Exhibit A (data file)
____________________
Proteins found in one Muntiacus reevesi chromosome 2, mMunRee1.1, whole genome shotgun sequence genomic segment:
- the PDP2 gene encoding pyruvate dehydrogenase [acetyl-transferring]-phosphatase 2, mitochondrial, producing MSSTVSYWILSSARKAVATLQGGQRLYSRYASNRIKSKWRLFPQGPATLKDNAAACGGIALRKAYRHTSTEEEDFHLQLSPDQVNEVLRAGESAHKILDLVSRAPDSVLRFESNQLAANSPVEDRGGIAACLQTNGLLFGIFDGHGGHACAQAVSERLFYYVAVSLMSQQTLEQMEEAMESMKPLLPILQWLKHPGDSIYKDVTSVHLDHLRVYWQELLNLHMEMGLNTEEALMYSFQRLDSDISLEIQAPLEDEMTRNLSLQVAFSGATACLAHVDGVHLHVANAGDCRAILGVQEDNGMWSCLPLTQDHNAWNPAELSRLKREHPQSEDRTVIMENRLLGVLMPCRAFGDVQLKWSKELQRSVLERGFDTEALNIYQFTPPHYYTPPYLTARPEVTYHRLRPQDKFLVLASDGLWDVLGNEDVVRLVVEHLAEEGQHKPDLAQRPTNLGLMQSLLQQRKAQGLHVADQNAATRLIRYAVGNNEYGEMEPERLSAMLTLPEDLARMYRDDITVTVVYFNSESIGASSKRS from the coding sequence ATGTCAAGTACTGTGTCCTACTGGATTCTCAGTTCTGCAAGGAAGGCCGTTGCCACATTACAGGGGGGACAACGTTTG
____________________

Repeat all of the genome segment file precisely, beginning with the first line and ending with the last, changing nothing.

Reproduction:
Proteins found in one Muntiacus reevesi chromosome 2, mMunRee1.1, whole genome shotgun sequence genomic segment:
- the PDP2 gene encoding pyruvate dehydrogenase [acetyl-transferring]-phosphatase 2, mitochondrial, producing MSSTVSYWILSSARKAVATLQGGQRLYSRYASNRIKSKWRLFPQGPATLKDNAAACGGIALRKAYRHTSTEEEDFHLQLSPDQVNEVLRAGESAHKILDLVSRAPDSVLRFESNQLAANSPVEDRGGIAACLQTNGLLFGIFDGHGGHACAQAVSERLFYYVAVSLMSQQTLEQMEEAMESMKPLLPILQWLKHPGDSIYKDVTSVHLDHLRVYWQELLNLHMEMGLNTEEALMYSFQRLDSDISLEIQAPLEDEMTRNLSLQVAFSGATACLAHVDGVHLHVANAGDCRAILGVQEDNGMWSCLPLTQDHNAWNPAELSRLKREHPQSEDRTVIMENRLLGVLMPCRAFGDVQLKWSKELQRSVLERGFDTEALNIYQFTPPHYYTPPYLTARPEVTYHRLRPQDKFLVLASDGLWDVLGNEDVVRLVVEHLAEEGQHKPDLAQRPTNLGLMQSLLQQRKAQGLHVADQNAATRLIRYAVGNNEYGEMEPERLSAMLTLPEDLARMYRDDITVTVVYFNSESIGASSKRS from the coding sequence ATGTCAAGTACTGTGTCCTACTGGATTCTCAGTTCTGCAAGGAAGGCCGTTGCCACATTACAGGGGGGACAACGTTTG